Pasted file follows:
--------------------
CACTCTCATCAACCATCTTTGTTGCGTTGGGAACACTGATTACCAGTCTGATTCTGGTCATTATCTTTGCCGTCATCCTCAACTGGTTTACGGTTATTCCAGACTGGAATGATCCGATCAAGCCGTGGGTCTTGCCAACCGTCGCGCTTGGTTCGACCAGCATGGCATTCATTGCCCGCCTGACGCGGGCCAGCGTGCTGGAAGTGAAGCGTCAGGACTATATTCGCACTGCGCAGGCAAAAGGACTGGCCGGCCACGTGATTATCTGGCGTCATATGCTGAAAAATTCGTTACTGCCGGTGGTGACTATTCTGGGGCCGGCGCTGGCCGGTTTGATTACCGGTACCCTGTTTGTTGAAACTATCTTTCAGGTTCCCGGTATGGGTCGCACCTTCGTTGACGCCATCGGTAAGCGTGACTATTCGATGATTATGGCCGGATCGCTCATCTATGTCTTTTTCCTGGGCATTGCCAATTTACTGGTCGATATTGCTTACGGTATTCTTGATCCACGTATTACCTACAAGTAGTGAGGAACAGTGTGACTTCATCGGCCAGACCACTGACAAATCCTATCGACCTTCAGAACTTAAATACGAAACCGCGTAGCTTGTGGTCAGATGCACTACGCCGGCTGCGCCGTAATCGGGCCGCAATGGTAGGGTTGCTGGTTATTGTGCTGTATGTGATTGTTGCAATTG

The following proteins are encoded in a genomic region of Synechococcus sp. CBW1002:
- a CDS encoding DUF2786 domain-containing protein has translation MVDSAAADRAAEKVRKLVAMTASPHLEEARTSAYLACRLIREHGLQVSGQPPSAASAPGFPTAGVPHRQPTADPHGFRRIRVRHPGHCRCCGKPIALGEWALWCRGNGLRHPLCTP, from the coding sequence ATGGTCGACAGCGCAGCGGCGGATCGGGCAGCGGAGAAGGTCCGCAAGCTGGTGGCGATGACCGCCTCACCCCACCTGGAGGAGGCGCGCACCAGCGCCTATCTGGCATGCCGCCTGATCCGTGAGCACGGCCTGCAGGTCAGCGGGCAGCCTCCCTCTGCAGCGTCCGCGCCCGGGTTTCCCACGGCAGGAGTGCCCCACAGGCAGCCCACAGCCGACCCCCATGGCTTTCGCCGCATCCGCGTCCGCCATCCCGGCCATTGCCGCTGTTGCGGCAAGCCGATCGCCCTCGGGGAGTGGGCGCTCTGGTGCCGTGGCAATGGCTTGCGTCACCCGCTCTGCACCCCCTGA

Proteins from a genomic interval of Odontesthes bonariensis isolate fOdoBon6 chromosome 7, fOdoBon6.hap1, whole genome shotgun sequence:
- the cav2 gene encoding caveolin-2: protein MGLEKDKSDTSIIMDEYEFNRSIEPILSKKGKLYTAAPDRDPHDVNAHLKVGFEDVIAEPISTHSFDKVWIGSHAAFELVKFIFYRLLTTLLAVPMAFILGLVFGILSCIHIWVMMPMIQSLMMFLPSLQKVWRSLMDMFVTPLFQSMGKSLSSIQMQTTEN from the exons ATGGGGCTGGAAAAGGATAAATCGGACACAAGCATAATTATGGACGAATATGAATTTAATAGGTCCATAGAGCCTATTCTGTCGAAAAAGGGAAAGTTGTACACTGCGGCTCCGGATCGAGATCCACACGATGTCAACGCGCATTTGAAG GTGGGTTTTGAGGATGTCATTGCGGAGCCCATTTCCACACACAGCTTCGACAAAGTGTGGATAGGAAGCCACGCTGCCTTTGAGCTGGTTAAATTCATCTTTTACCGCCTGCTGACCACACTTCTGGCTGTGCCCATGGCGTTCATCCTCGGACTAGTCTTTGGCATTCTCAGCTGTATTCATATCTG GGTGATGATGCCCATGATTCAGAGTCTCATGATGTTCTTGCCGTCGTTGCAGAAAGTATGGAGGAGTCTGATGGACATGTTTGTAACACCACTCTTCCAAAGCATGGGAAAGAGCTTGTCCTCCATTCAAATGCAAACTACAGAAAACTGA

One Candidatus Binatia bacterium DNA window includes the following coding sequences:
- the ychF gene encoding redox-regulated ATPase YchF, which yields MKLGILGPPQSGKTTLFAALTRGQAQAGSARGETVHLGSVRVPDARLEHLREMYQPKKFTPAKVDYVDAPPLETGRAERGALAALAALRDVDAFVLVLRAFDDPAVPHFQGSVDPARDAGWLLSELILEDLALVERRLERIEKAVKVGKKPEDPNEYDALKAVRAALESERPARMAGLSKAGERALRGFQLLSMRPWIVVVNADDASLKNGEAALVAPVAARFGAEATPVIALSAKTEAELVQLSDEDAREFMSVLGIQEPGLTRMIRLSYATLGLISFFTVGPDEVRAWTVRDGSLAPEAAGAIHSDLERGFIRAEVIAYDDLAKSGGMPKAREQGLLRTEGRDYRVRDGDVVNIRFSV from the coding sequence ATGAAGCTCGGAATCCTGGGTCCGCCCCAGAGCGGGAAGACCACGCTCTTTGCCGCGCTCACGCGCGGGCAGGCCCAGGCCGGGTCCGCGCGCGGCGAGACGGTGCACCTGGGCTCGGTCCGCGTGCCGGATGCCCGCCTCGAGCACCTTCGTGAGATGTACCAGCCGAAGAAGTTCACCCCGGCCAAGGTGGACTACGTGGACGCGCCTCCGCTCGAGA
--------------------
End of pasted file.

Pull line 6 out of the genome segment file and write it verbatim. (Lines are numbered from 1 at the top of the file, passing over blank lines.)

One Candidatus Binatia bacterium DNA window includes the following coding sequences: